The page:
War of the Rebellion: Serial 068 Page 0268 Chapter XLVIII. OPERATIONS IN SE. VA. AND N. C.

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fication of so seriously misleading the major-general commanding once, by accepting the statement of private persons, even the most reliable, I am loath to forward hastily reports not from a source which I know.

Very respectfully, captain, your obedient servant,

W. L. TRENHOLM,

Captain, Commanding.

Captain G. B. LAMAR,

Aide-de-Camp, Burkeville.

Numbers 110. Report of Lieutenant Colonel Wyatt M. Elliott, Twenty-fifth Virginia Battalion, Hunton's brigade, of the capture of the U. S. gun-boat Shawsheen, at Turkey Island, May 7.

CAMP 25TH BATTALION VIRGINIA VOL. INFTY.,

Chaffin's Farm, May 7, 1864.

SIR: I have the honor to report that the expedition organized by the commanding general, composed of a detachment of artillery, under Major Stark, and a detachment of four companies from my command, in support of the same, proceeded on the errand assigned it Friday evening, and that the whole have returned to camp, having as far as possible accomplished the objects of the expedition.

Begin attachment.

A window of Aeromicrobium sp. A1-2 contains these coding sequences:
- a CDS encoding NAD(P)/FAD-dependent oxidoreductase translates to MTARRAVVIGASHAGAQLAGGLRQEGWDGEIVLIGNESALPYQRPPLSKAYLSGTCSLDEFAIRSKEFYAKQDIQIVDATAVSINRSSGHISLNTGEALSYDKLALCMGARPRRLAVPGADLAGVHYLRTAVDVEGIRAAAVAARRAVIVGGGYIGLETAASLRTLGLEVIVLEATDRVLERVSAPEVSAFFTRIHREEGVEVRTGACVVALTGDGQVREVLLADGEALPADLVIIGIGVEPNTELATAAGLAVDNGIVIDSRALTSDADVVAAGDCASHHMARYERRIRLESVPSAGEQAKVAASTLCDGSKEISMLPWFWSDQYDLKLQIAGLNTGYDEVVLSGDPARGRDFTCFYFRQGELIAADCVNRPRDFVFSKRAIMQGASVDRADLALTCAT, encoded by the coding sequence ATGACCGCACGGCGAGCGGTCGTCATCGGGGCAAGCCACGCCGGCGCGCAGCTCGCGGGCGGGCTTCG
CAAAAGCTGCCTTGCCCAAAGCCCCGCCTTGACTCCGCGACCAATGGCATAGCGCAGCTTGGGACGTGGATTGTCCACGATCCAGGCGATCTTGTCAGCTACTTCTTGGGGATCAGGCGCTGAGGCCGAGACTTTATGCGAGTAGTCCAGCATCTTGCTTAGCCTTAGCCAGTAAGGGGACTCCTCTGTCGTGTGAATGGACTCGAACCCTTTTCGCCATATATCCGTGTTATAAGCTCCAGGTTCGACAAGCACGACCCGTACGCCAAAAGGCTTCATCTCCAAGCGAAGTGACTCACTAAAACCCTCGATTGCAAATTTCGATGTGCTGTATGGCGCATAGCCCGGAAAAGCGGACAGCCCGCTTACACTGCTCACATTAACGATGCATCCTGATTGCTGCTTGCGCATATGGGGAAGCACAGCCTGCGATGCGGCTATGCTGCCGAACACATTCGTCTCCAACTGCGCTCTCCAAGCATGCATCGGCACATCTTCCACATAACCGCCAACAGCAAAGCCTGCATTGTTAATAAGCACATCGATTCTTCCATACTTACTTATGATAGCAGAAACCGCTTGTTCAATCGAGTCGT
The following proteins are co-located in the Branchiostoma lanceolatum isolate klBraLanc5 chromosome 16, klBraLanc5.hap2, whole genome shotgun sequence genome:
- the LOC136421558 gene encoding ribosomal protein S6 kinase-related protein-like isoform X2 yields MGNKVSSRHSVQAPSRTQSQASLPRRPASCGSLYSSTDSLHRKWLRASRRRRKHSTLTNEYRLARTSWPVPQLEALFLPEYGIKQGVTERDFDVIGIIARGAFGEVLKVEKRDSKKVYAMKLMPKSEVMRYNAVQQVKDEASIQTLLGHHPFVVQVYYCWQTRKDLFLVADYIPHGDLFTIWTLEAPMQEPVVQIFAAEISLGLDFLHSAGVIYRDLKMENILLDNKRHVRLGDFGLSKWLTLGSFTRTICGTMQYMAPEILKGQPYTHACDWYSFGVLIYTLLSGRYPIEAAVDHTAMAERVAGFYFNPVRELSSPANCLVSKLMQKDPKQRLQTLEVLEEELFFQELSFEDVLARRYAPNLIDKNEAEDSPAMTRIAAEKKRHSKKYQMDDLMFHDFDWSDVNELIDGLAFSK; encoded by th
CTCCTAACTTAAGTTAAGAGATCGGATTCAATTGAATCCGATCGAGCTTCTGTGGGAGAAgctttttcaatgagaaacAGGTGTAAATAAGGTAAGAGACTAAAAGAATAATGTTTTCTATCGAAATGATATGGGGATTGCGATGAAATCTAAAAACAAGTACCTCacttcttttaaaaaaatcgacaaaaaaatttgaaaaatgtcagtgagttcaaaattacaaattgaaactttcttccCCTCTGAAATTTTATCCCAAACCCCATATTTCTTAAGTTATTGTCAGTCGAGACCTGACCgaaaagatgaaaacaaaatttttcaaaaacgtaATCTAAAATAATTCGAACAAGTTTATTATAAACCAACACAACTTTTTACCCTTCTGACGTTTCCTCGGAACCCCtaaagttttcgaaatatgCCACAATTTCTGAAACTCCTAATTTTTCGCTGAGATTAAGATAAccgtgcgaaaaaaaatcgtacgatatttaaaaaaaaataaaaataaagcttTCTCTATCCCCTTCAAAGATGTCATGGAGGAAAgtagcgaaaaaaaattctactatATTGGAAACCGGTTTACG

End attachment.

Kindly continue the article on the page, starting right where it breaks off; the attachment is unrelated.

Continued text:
About 12 m. to-day the command encountered the gun-boat Shawsheen off Turkey Island, she having either incautiously or defiantly approached the position taken by the command, dropping anchor at a point within easy range for effective execution by the artillery and co-operating infantry, which opened upon her with such telling effect as to drive the gunners from their pieces and prevented resistance after the first discharge of the same. Very speedily the vessel was completely disabled by the excellent fire of Major Stark's artillery and though reluctantly, she nevertheless hauled down her colors and displayed the white flag in token of surrender. A boat was dispatched to enforce the delivery of the prisoners on board, the enemy's boats being made available to bring them off. The officer was also instructed to fire the vessel, which was effectively done, the fire quickly reaching the magazine, exploding it, consigning all to the wind and waves. The immediate approach of two iron-clads, against which we were not prepared to contend, prevented the removal of anything from the vessel save the prisoners.

During the engagement many jumped overboard and attempted to escape to the opposite side of the river, the larger portion of whom were killed by the infantry firing among them, it is thought Ensign Ringot, commanding, being of the number. Not more than 5 made their escape. The number of prisoners taken is 27, one of them being slightly wounded and now in brigade hospital. The crew is reported to have numbered between 40 and 50. She carried three guns-one 30 and one 20 ponder Parrott, and one 12-pounder howitzer (Dahlgren). It may be counted a matter of satisfaction that the vessel was so summarily and effectually destroyed, since we had information deemed satisfactory that it was a party from this vessel who had an hour before fired the barn and corn-houses of Mr. Robert Taylor, adjoining.